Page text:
A United States jury on Wednesday awarded $80m to a man who claimed his use of Bayer AG’s glyphosate-based weed killer Roundup caused his cancer, in the latest legal setback for the company facing thousands of similar lawsuits.
The jury in San Francisco federal court said the company was liable for plaintiff Edwin Hardeman’s non-Hodgkin’s lymphoma.
It awarded $5m in compensatory damages and $75m in punitive damages to Hardeman after finding that Roundup was defectively designed, that Monsanto had been “negligent by not using reasonable care” to warn of the herbicide’s cancer risk.
Agribusiness giant Monsanto, which is owned by Bayer, says studies have established that the active ingredient in its widely used weed killer, glyphosate, is safe. The company said it will appeal.
The company in a statement on Wednesday said it was disappointed with the jury’s decision.
“This verdict does not change the weight of over four decades of extensive science and the conclusions of regulators worldwide that support the safety of our glyphosate-based herbicides and that they are not carcinogenic,” Bayer said.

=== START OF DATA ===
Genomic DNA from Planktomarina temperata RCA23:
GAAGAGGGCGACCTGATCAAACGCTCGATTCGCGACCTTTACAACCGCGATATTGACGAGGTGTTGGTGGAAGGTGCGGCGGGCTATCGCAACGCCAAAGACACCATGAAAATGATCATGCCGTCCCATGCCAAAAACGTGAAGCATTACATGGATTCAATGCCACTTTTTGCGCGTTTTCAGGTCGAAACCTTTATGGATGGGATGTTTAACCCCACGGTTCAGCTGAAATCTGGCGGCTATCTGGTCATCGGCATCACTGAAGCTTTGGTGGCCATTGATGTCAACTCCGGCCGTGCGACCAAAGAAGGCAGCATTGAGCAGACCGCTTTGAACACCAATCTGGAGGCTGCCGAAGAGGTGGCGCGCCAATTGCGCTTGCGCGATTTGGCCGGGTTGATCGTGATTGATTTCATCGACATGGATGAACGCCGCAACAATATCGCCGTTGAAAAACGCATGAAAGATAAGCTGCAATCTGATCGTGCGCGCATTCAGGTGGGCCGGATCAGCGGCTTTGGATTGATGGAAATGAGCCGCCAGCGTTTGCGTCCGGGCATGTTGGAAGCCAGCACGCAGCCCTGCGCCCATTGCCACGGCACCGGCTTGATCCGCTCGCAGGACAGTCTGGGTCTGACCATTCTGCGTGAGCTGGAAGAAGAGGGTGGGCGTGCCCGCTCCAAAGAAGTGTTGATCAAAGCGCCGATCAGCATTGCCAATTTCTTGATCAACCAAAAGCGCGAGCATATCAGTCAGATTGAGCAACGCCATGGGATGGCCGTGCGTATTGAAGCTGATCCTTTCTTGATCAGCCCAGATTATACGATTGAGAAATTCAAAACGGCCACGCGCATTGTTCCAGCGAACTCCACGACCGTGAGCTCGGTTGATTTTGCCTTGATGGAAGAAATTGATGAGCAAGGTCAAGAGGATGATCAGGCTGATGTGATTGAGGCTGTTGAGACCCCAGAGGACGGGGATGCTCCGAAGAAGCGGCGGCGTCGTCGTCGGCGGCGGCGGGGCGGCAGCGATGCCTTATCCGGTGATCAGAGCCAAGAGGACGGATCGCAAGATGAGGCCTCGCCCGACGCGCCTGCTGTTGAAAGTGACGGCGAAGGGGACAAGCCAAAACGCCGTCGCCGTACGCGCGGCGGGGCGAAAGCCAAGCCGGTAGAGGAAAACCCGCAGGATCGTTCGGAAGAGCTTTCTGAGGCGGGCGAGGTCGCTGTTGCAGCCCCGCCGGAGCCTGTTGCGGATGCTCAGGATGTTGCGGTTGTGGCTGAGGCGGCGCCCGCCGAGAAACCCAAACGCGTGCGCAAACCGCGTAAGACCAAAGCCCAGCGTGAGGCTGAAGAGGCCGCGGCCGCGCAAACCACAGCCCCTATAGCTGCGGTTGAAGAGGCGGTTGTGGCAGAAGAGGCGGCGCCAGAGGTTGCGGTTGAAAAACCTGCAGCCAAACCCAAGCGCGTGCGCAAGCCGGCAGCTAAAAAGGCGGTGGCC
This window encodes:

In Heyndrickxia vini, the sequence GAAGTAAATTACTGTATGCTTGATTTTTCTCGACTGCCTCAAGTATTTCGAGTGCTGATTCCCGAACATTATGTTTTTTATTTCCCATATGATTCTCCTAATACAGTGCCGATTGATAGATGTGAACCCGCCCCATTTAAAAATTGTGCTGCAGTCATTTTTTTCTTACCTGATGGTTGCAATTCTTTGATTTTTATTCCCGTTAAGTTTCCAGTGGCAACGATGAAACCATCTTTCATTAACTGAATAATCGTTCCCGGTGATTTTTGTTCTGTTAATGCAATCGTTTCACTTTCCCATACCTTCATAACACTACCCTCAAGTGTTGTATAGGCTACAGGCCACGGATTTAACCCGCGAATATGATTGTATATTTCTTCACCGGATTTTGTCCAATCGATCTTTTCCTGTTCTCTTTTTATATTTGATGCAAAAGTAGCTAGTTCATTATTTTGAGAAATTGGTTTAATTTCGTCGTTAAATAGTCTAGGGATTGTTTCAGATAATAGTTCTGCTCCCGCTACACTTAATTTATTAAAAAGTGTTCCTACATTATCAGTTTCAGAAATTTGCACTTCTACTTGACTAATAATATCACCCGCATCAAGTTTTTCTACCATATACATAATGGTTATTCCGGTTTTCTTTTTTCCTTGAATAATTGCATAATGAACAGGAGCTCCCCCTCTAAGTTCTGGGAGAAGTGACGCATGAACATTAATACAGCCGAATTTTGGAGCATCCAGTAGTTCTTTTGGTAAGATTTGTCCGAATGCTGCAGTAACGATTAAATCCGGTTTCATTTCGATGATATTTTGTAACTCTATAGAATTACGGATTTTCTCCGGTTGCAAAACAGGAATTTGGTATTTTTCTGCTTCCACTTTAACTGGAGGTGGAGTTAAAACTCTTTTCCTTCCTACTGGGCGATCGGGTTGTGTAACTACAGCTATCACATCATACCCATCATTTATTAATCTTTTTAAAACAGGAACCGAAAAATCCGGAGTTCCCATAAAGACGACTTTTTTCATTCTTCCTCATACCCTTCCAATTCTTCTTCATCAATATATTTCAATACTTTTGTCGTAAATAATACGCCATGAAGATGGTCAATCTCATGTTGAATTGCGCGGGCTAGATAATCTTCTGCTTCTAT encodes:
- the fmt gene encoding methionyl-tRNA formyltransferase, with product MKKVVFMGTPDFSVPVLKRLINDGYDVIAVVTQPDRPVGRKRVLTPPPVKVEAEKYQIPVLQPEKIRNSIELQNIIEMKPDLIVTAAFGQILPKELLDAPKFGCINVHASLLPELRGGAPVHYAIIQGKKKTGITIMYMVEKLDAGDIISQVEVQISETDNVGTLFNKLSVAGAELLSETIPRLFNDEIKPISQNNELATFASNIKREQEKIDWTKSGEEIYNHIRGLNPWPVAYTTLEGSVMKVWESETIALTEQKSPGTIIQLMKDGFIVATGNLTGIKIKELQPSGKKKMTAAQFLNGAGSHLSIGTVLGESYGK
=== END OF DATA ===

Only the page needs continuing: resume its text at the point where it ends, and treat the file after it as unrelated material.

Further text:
‘Loud and clear’
Jennifer Moore, Hardeman’s attorney, said: “The jury sent a message loud and clear that companies should no longer put products on the market for anyone to buy without being truthful.”
“There is no question roundup causes cancer and Monsanto needs to come clean once and for all.”
A different jury in August awarded another man $289m, but a judge later slashed it to $78m. Monsanto has appealed.
Hardeman’s trial may be more significant than that case. US Judge Vince Chhabria is overseeing hundreds of Roundup lawsuits and has deemed Hardeman’s case and two others “bellwether trials”.
The outcome of such cases can help attorneys decide whether to keep fighting similar lawsuits or settle them. Legal experts said verdicts in favour of Hardeman and the other test plaintiffs would give their attorneys a strong bargaining position in any settlement talks for the remaining cases before Chhabria.
Many government regulators have rejected a link between cancer and glyphosate. Monsanto has vehemently denied such a connection, saying hundreds of studies have established that the chemical is safe.
Monsanto developed glyphosate in the 1970s, and the weed killer is now sold in more than 160 countries and widely used in the US.
The US Environmental Protection Agency, the European Chemicals Agency and other regulators have found that glyphosate is not likely carcinogenic to humans.
The herbicide came under increasing scrutiny after the France-based International Agency for Research on Cancer, which is part of the World Health Organization, classified it as a “probable human carcinogen” in 2015.
Lawsuits against Monsanto followed, and thousands are now pending across the US.